Tottenham's run of four home Premier League defeats in five isn't all Mauricio Pochettino's fault, but he is the most likely victim...
"While Pochettino is far from the most unpopular man at White Hart Lane, that doesn’t actually help him much if Levy is in need of a scapegoat to ease pressure on himself."
Tottenham's fourth home Premier League defeat of the campaign means that they enter 2014's final international break in the bottom half with just 14 points from 11 fixtures. That's six fewer than at this stage last term, and Andre Villas-Boas was sacked within five matches of that.
Mauricio Pochettino never had much of a honeymoon period, yet there is already talk of a divorce. The former Southampton boss - who certainly isn't helped by trailing the side that he seemingly left for better things by 11 points - has been backed in to 6.411/2 third favourite in the Premier League Next Manager To Leave Position market, having been a 44.0 shot earlier in the year.
It appears from gauging reactions at the games and on social media that Spurs fans don't blame the coach for the current situation, or at least not to the extent that they hold Daniel Levy accountable for the overall strategy or technical director Franco Baldini for underwhelming transfer business.
Indeed, Pochettino gives the impression of being as underwhelmed by the signings as anybody, with only one of the five summer additions featuring against Stoke, Federico Fazio. Eric Dier has started seven Premier League encounters, but Michel Vorm, Ben Davies, Fazio and Benjamin Stambouli have played in two from the off between them.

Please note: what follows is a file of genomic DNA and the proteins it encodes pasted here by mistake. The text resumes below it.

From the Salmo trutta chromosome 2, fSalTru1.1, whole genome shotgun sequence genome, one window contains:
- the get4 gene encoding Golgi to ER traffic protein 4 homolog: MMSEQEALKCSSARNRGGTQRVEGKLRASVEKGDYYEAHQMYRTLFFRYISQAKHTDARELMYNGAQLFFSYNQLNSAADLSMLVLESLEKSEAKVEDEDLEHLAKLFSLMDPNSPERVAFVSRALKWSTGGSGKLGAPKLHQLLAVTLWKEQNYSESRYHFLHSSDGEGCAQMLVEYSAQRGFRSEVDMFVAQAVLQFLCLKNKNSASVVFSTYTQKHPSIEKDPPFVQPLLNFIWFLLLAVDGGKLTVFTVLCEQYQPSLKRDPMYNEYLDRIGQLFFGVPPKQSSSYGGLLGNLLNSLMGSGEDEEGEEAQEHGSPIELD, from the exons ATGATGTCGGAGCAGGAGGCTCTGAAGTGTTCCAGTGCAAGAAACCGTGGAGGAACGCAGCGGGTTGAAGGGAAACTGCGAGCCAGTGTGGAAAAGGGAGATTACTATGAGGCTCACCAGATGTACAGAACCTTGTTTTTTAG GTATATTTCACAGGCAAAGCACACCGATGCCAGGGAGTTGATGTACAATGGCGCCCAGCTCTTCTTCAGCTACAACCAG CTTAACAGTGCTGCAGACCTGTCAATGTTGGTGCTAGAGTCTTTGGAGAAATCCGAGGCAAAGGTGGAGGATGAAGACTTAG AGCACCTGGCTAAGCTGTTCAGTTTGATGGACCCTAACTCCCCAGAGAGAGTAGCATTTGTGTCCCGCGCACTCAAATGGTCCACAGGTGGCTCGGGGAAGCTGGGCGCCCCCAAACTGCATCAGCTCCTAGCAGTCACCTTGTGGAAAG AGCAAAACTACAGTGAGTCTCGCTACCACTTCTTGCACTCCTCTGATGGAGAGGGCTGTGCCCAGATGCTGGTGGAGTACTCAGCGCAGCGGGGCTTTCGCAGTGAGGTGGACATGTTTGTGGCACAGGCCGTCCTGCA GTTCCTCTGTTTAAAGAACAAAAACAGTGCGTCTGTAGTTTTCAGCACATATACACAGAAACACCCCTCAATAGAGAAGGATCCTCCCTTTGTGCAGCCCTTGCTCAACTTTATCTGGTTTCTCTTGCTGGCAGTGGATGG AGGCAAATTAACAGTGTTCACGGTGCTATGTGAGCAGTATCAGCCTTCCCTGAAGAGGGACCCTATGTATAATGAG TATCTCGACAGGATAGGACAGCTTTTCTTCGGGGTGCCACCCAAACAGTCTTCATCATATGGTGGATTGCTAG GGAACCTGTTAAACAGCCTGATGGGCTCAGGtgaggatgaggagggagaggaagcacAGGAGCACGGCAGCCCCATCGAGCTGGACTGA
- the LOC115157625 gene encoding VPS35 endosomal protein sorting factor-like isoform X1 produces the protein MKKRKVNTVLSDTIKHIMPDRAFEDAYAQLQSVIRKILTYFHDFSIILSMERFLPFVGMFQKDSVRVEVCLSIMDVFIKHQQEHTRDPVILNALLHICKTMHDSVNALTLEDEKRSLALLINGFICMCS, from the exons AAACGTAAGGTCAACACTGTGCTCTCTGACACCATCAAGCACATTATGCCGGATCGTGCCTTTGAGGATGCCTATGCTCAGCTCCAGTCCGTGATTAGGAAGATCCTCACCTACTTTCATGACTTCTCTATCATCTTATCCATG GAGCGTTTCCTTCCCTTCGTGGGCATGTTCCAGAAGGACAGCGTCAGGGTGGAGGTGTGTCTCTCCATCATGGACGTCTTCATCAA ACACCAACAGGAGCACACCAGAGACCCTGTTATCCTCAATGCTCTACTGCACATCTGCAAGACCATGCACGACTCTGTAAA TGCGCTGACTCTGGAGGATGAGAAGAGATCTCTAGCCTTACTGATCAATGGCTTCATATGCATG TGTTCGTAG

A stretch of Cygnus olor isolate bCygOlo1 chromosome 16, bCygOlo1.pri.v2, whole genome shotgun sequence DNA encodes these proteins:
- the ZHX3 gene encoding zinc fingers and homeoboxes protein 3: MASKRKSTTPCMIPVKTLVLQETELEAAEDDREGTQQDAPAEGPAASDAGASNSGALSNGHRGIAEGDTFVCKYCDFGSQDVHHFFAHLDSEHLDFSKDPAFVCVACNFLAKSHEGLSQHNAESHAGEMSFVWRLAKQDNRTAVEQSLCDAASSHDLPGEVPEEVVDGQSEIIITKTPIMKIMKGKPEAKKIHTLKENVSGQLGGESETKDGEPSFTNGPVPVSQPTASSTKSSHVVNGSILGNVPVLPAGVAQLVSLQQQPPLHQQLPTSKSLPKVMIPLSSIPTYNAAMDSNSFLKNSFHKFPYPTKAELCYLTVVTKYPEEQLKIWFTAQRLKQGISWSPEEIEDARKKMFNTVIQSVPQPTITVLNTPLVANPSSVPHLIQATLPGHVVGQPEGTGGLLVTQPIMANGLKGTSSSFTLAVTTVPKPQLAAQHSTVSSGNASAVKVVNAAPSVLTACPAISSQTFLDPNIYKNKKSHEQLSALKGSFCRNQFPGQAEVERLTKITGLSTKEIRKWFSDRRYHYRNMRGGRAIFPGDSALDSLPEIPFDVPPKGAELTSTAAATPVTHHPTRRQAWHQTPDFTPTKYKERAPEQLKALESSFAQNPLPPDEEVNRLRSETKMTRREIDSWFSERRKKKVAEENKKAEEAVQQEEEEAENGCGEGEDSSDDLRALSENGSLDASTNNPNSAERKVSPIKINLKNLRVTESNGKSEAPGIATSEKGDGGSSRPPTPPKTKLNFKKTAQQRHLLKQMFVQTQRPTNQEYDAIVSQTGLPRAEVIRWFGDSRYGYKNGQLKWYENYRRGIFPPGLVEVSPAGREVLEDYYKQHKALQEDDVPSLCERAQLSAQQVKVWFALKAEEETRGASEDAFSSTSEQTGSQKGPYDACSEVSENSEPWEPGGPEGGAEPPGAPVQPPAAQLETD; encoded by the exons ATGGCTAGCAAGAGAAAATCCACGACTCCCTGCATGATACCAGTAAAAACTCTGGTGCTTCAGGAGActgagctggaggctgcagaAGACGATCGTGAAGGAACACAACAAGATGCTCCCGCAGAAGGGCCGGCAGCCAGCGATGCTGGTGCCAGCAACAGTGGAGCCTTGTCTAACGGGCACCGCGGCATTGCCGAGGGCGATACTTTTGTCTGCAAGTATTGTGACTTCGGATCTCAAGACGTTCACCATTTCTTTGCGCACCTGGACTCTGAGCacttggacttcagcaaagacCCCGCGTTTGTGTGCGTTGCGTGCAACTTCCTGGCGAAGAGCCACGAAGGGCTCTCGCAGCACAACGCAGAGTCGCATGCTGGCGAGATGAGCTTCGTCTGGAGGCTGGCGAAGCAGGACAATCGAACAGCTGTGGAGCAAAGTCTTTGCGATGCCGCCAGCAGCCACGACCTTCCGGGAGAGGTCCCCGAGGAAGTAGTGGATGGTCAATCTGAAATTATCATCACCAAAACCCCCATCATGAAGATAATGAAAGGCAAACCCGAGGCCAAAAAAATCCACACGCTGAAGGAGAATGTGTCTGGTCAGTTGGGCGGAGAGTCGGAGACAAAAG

However, while the Argentine is far from the most unpopular man at White Hart Lane, that doesn't actually help him much if Levy is in need of a scapegoat to ease pressure on himself. As Pochettino is their ninth manager since 2003, the likelihood of that option being taken can never be discounted.
It also doesn't help the newcomer's cause that the striker that he chose to lead the line in nine of Spurs' 11 Premier League games this season, Emmanuel Adebayor, admitted publicly after the Stoke clash that there is still difficulty interpreting his tactics.
As well as unhelpfully claiming that "nobody wanted the ball", Adebayor noted that: "Tactically, he is working hard, he is trying to make us understand what the opponents will try to do and what we have to do to score goals and win the games, but at the moment there is a blockage somewhere. Hopefully we can overcome that."
To end on a positive, the good news is that - Chelsea and Man City aside - none of the teams that Tottenham were expected to compete with for a sixth successive top-six finish have performed to their potential either.
They are level on points with Liverpool and Everton, two points behind Man United and a mere three shy of Arsenal, indicating that it is a more feasible target than odds of 2.915/8 might suggest.